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## Permutation

In the general case, however, constraint violations need not line up. For example, if the order of constraints is somewhat rearranged as in:

```
parse oo fill_ons oo have_ons
oo fill_nuc oo no_coda
```

the matching approach is not exact: it will produce wrong results for an input such as `arts':

```
N[a]D[r]O[t]N[]D[s]      %cf: art@s
N[a]O[r]N[]D[t]O[s]N[]   %cf: ar@ts@
```
Here, the second output should not be produced because it contains one more violation of the fill_nuc constraint. In such cases, a limited amount of permutation can be used in the filter to make the marker symbols line up. The add_violation filter of fig. 4 can be extended with the following transducer which permutes marker symbols:
```
macro(permute_marker,
[{[? *,(@ x []),? *,([] x @)],
[? *,([] x @),? *,(@ x [])]}*,? *]).
```
Greater degrees of permutation can be achieved by composing permute_marker several times. For example:8
```
{(bracket x []), (? - bracket)}*
o
[[? *,([] x @)]+, ? *]
o
permute_marker
o
permute_marker
o
permute_marker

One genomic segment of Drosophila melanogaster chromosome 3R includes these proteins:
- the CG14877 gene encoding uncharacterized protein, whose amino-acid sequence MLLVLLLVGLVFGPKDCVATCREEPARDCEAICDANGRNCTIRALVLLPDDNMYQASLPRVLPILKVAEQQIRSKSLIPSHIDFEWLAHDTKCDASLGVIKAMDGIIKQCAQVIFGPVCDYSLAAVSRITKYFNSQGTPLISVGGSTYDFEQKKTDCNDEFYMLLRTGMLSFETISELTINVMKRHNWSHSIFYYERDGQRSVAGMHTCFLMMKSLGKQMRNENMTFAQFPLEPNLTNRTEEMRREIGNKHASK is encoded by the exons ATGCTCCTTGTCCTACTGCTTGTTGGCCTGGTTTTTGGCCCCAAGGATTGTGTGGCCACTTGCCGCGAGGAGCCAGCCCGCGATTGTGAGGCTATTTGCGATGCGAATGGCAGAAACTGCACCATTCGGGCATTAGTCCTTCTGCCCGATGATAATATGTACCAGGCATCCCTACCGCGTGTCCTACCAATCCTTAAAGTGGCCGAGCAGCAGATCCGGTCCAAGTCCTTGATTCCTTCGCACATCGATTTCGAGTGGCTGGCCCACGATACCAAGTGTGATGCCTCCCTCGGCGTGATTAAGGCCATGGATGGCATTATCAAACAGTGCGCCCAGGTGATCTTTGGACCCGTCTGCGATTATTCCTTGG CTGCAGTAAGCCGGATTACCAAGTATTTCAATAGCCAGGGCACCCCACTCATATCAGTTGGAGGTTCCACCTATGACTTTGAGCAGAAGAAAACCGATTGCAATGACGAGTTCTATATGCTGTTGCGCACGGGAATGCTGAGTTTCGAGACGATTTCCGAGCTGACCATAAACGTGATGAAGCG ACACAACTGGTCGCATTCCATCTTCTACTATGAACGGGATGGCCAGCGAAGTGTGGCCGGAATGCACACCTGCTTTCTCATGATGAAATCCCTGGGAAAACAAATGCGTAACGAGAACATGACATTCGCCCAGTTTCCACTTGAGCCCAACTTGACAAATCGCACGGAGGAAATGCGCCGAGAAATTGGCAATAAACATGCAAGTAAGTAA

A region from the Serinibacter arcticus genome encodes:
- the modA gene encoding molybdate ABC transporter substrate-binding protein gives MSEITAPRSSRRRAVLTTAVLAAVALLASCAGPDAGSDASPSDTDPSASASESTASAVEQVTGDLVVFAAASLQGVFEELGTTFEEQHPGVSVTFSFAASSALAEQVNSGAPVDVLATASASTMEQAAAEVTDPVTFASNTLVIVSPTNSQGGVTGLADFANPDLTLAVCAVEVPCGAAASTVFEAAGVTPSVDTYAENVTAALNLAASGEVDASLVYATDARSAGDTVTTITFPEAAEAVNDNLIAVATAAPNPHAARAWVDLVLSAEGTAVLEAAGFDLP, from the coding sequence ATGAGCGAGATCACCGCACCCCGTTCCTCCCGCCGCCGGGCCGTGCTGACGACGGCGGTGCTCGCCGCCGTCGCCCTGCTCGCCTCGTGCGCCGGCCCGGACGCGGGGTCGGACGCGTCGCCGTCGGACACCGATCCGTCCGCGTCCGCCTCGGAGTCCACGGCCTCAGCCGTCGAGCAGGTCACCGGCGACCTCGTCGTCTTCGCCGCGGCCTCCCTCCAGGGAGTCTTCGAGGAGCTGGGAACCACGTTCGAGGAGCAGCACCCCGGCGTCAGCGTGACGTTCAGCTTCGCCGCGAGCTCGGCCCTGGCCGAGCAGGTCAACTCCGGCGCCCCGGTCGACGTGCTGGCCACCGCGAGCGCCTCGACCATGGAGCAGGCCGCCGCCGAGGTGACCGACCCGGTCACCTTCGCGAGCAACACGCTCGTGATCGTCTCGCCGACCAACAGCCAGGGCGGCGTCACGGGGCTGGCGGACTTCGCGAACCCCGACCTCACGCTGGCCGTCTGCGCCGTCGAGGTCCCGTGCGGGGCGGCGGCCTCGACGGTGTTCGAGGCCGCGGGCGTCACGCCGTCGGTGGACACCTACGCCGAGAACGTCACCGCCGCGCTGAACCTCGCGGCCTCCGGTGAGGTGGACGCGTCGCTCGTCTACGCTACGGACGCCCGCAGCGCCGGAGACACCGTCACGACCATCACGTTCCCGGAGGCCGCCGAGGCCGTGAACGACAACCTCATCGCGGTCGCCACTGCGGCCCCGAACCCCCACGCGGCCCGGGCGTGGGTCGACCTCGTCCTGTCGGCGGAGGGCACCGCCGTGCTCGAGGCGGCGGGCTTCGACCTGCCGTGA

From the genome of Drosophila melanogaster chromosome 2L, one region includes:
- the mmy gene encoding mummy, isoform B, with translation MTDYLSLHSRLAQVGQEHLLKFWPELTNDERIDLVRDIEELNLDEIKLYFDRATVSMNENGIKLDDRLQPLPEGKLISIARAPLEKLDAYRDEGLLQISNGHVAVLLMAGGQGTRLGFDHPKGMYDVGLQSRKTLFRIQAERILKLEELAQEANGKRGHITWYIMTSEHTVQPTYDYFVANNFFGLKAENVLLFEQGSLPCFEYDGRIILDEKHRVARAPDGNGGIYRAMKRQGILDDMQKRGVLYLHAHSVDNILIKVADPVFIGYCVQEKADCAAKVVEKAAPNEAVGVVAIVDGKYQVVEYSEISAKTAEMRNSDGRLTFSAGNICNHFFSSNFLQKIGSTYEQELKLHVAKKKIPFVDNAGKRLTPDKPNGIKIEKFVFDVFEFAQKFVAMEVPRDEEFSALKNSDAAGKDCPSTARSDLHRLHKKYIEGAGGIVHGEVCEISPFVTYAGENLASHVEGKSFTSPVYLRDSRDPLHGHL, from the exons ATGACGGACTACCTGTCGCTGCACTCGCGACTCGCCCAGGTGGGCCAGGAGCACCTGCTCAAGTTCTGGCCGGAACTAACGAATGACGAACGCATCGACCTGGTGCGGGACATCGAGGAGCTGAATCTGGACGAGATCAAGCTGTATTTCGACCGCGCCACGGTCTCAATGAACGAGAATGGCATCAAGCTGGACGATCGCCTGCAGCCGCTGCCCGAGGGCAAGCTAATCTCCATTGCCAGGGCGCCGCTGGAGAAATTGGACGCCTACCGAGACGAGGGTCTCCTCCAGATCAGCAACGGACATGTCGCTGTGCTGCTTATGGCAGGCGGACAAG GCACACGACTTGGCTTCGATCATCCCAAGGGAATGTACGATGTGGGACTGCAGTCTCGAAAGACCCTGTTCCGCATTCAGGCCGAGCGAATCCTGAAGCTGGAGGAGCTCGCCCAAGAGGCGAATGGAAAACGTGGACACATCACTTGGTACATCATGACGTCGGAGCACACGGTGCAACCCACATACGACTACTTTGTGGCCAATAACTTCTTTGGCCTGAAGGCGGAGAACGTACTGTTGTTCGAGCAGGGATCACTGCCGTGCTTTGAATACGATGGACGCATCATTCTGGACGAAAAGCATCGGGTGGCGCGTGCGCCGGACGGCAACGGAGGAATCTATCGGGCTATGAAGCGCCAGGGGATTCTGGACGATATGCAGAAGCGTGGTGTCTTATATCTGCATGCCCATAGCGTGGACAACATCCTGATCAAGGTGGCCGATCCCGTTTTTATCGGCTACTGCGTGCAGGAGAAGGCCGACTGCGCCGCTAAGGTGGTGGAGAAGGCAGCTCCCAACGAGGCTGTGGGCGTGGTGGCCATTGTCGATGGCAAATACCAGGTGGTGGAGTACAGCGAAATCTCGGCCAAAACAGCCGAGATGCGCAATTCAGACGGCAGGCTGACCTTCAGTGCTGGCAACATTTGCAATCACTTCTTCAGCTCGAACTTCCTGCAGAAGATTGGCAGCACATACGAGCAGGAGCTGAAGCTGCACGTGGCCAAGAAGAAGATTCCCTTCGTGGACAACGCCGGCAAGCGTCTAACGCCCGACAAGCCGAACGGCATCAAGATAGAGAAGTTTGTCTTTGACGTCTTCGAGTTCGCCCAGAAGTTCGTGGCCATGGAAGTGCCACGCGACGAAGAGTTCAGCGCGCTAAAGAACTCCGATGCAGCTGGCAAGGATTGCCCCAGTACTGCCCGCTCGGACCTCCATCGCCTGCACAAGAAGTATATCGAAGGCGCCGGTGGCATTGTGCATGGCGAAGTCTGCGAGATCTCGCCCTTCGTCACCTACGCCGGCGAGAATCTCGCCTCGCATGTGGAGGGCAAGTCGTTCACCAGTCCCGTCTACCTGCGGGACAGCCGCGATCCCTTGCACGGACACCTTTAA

o
{([] x bracket), (? - bracket)}*  ).
```
So we can incorporate a notion of `precision' in the definition of the optimality operator for the matching approach as well, by defining:

```
macro(Cands oo Prec :: Constraint),
Cands
o
mark_violation(Constraint)
o
~ range(Cands
o
mark_violation(Constraint)
o
o
{ (@ x []),(? - @)}*  ).
```

The use of permutation is most effective when constraint violations in alternative candidates tend to occur in corresponding positions. In the worst case, none of the violations may line up. Suppose that for some constraint, the input ``bebop'' is marked up as:

```
c1:   @ b @ e    b    o    p
c2:     b   e  @ b  @ o  @ p
```
In this case, the precision needs to be two in order for the markers in c1 to line up with markers in c2. Similarly, the counting approach also needs a precision of two in order to count the two markers in c1 and prefer this over the greater than two markers in c2. The general pattern is that any constraint that can be treated exactly with counting precision N, can also be handled by matching with precision less than or equal to N. In the other direction, however, there are constraints, such as those in the Prince and Smolensky syllabification problem, that can only be exactly implemented by the matching approach.

For each of the constraint orderings discussed by Prince and Smolensky, it turns out that at most a single step of permutation (i.e. a precision of 1) is required for an exact implementation. We conclude that this OT analysis of syllabification is regular. This improves upon the result of [12]. Moreover, the resulting transducers are typically much smaller too. In §5 we present a number of experiments which provide evidence for this observation.

Next: Discussion Up: The Matching Approach Previous: Introduction

2000-06-29